It’s warm. You’ve got your natural sunscreen ready. And, your toddler is itching to go outside.
What to do? Especially if your toddler is solo, you might want to start with everyday games that are interesting and engaging. Reinvent the familiar in an unfamiliar space. Create an opportunity for hours of open play.
Open-ended play works well as toddlers are learning to push the boundaries very quickly. So, I have come up with a few prompts that encourage your toddler to play without much structure.
Take your inside play things outside. Do you have a play kitchen? Take it outside. Do you have a bunch of stuffed animals? Outside they could become wild animals for your budding young Jane Goodall to meet and study. Musical instruments—or even a collection of pots and spoons—outside become very interesting because little people can make big sounds.
Mudpie Kitchen. You don’t need a specific piece of play kitchen equipment to set up your own mudpie bakery. Set up a work space at toddler arm level with a variety of containers within reach. Provide a bucket of dirt and a basin of water. Go exploring for rocks, sticks, flowers, leaves, and other decorations, and it’s time to bake.
What do you already have outside? Is there anything that could be transformed? Your sandbox could become a treasure chest or an archaeological dig. Your furniture could become an obstacle course when extreme running, jumping, and climbing is called for.
Tricycle Obstacle Course. A toddler who has already learned the basics of peddling a trike or some other wheeled contraption might be looking for a new place to practice this skill. Set up your outdoor furniture, a tree stump, a collection of 5-gallon buckets, and whatever other large treasures you find in your garage. Leave plenty of space to get between the obstacles. Make it interesting enough that there is more than one way to get through. My mother’s method with games like this was to start my children at the beginning and tell them she would count. They would run or ride far away then rush back to her to hear how far she had counted. Both my mother and my children seemed to find this very engaging. They could occupy themselves for an hour as the numbers themselves became part of the exploration when they ask, “If I do this, does it make my time faster or slower?”
Sometimes painting can be messy business. Outdoor painting is a worry free business that can get as messy as it needs to get. Finger painting? That’s for indoors. Outside, how about toe painting–or belly painting for extra giggles. Sidewalk chalk gives a great big canvas. My children loved to use sidewalk chalk on our dark brick house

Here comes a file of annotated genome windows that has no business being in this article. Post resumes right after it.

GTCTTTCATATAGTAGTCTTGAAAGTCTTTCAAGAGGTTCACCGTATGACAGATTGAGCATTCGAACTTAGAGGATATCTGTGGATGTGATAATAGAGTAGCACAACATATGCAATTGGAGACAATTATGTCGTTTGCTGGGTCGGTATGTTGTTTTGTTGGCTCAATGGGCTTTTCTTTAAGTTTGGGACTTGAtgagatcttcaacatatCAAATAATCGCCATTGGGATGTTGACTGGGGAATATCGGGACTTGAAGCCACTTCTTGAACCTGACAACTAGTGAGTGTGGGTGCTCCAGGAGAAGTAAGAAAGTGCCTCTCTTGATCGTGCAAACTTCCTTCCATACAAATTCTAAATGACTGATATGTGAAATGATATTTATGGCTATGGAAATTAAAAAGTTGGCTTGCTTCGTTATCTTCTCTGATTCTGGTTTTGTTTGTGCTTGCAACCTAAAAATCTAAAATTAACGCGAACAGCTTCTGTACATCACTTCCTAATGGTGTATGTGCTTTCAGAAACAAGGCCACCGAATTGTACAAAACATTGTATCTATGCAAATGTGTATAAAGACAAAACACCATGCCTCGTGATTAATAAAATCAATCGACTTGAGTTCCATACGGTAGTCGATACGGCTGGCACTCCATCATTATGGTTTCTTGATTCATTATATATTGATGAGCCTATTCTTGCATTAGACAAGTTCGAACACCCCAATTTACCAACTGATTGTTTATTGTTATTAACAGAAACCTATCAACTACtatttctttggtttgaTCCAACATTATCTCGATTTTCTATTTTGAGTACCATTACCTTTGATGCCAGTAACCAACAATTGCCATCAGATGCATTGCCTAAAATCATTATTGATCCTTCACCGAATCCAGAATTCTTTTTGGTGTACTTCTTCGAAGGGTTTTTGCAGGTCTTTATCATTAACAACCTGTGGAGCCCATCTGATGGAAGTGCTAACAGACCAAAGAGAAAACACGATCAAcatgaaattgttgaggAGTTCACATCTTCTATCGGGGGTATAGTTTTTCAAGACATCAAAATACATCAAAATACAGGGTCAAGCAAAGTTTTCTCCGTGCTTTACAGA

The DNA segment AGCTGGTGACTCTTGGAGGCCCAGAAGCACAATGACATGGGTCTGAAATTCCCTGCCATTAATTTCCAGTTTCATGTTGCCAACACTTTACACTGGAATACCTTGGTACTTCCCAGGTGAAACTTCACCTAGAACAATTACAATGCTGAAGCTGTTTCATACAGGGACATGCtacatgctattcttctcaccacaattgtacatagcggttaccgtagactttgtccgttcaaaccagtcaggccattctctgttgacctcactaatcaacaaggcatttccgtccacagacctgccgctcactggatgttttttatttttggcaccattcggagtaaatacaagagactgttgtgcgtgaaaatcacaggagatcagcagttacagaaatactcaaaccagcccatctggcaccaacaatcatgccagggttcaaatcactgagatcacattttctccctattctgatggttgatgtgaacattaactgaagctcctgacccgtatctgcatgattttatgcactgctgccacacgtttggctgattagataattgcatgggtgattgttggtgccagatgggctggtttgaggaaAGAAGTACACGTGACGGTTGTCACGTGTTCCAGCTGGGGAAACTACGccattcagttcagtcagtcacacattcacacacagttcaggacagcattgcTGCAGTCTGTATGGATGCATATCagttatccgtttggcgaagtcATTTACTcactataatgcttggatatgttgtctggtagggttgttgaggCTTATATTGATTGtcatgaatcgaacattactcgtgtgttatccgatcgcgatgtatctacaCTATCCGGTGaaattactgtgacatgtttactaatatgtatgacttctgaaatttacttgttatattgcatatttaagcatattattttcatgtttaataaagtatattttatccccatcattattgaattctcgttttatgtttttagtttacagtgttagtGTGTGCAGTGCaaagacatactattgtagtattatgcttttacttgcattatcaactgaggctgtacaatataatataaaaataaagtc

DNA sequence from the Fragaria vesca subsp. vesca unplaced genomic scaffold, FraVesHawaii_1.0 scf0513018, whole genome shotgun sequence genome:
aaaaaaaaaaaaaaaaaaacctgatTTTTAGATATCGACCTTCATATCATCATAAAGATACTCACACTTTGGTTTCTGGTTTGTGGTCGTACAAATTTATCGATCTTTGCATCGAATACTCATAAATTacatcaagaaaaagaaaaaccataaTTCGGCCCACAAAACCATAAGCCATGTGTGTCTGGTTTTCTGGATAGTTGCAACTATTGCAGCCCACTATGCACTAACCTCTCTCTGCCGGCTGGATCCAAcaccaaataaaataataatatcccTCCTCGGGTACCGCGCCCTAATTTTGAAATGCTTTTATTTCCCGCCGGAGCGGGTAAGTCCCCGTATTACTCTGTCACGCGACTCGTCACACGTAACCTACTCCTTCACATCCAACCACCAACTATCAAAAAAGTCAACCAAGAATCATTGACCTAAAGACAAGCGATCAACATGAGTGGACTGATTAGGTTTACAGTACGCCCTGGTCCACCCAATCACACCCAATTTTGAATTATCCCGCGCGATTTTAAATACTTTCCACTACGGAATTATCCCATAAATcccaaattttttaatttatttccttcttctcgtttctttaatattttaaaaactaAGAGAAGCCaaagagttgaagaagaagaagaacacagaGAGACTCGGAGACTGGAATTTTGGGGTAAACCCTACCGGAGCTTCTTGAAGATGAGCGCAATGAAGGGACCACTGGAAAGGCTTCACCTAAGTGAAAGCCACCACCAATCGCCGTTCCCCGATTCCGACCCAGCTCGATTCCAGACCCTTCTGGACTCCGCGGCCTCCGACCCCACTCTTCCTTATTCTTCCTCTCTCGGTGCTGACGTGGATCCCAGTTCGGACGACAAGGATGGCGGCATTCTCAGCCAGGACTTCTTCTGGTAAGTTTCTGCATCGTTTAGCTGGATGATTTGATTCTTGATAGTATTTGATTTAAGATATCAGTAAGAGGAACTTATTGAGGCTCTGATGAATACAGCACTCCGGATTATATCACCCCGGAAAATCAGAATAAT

Big Paint. Sometimes a paint brush just isn’t big enough to capture the wave of color we need. Giant sponges and cleaning brushes, however, make nice, big paint brushes for little hands. Mix sidewalk chalk or powdered paint in buckets of water, making very thin paint, and you have color that your toddler can spread all over the sidewalk, driveway, or wooden fence.
Most outdoor painting leads to outdoor water because it will get messy. Water can be big with a hose or a sprikler or small with a water wall. A water wall is a collection of old containers and tubes screwed onto a back board. When the child pours water in the top, the containers dump water into other containers. What makes a water wall or any outdoor day even better is bubbles. Bubbles are very nearly a requirement for toddlers. Big snaking bubbles and tiny, foamy bubbles.
Car wash. Did your mudpie bakery or your big paint get combined with your tricycle obstacle course? It might be time for a car wash. Set up a bucket of soapy water and a big sponge then line up the trike, toy cars, and anything on wheels that won’t suffer too much from some attentive cleaning. Drive the vehicles to a pile of rags for the final stage of drying. You might call it clean up, but your toddler doesn’t need to think of it that way.
Whatever you are doing outdoors with your toddler, don’t fill in time so tightlythat you create stress. Toddlers have new-found ideas and physical abilities to explore. They are driven to explore. Sometimes just going outside together and looking around is enough to spark a deep need in a toddler to explore.
A couple of my favorite gentle reminders for open play and open exploration are:
“Summer in Nature for Your Children” – How simple prompts can launch a child into their own explorations.
“Make Sure You Leave Space” – Importance of our role as parents in doing little or nothing as our children find their way, including finding their own play.